The world ended yesterday

For reasons completely unknown to me, people who know nothing whatsoever about the ancient Mayans and, indeed, could not care less about the ancient Mayans think that the world ended yesterday. I had serious doubts, so I pinched myself and listened to the weather forecast before deciding that the world had not ended yesterday. My wife told me to shut up and go to sleep.

But when will the world end? That depends, of course, on what you mean by the world ending. If you mean when will Earth itself be destroyed, then that will happen roughly 5 billion years from now, when the sun becomes a red giant. Notice that I said 5 billion years, with a B, not, thank God*, a mere 5 million years, with an M.

If you mean, when will life on Earth be obliterated, that will happen in a more disquieting 1 billion years.

More practically, Science Illustrated magazine, on whose arrival I reported here, ran an amusing piece in the January-February, 2013, issue: the 10 greatest threats to humanity. Among those threats, several could presumably wipe out humans entirely: a massive comet (every 32 million years) or an asteroid (every 500 thousand years) hits Earth, a supervolcano (could be any day now) such as that buried under Yellowstone National Park explodes, Mars crashes into Earth (because the planetary orbits are not truly stable), or – here is a really good one – a 10-second burst of gamma rays from a hypernova (whatever that is) burns off the ozone layer and destroys the food chain. Fortunately, a hypernova seems to be only slightly more likely than the Mayan prediction. (Incidentally, an asteroid will pass inside the orbit of a geostationary satellite in 2013 but will not hit Earth – this time.)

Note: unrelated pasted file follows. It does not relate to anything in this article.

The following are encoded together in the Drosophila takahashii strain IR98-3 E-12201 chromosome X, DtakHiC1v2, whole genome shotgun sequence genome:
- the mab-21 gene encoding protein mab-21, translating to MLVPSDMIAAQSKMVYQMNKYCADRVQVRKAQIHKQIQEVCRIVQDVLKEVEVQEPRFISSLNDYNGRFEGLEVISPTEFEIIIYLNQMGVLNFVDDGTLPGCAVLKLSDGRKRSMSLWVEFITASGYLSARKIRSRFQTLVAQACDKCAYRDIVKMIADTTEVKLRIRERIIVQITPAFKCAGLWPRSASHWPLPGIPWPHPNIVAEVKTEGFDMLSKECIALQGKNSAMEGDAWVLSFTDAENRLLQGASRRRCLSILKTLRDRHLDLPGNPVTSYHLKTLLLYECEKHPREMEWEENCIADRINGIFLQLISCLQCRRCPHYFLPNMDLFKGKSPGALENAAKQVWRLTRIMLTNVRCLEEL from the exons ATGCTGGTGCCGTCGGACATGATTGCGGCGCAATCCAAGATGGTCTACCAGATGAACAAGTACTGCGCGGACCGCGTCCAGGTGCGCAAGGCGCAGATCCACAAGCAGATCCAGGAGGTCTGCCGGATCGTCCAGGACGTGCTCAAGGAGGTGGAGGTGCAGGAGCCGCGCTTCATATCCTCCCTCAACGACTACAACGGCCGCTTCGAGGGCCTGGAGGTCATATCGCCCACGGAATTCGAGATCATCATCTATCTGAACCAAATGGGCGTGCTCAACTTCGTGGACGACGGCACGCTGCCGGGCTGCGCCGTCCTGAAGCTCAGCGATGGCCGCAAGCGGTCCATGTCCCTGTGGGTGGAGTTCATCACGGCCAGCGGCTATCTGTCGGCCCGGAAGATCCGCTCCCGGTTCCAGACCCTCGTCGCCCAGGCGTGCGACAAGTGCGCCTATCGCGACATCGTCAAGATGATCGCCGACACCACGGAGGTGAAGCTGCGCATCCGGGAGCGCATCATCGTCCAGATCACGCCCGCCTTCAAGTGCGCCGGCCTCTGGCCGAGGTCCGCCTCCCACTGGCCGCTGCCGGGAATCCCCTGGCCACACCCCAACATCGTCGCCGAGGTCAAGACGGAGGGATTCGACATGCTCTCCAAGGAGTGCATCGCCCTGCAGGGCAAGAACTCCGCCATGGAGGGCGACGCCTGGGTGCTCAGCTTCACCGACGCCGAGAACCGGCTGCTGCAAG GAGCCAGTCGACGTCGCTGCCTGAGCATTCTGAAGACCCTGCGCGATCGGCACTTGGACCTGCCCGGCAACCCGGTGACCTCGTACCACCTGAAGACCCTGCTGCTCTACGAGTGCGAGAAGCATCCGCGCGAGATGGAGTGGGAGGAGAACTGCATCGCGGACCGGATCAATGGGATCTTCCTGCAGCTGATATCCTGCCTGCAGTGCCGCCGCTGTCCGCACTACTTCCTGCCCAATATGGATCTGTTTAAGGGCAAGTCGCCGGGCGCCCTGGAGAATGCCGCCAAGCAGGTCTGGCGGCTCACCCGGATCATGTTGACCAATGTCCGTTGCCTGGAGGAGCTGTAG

That’s 5, provided that you count comets and asteroids separately. The remaining threats are a massive pandemic due to natural or synthetic diseases (that’s 2), robots and nanorobots (that’s 2) do us in, and, finally, nuclear war does us in. I was somewhat surprised that they did not mention anthropogenic global warming, which, along with nuclear war, is my candidate.

I count 5 bangs and 6 whimpers – for whatever that is worth.

* Figuratively speaking, that is.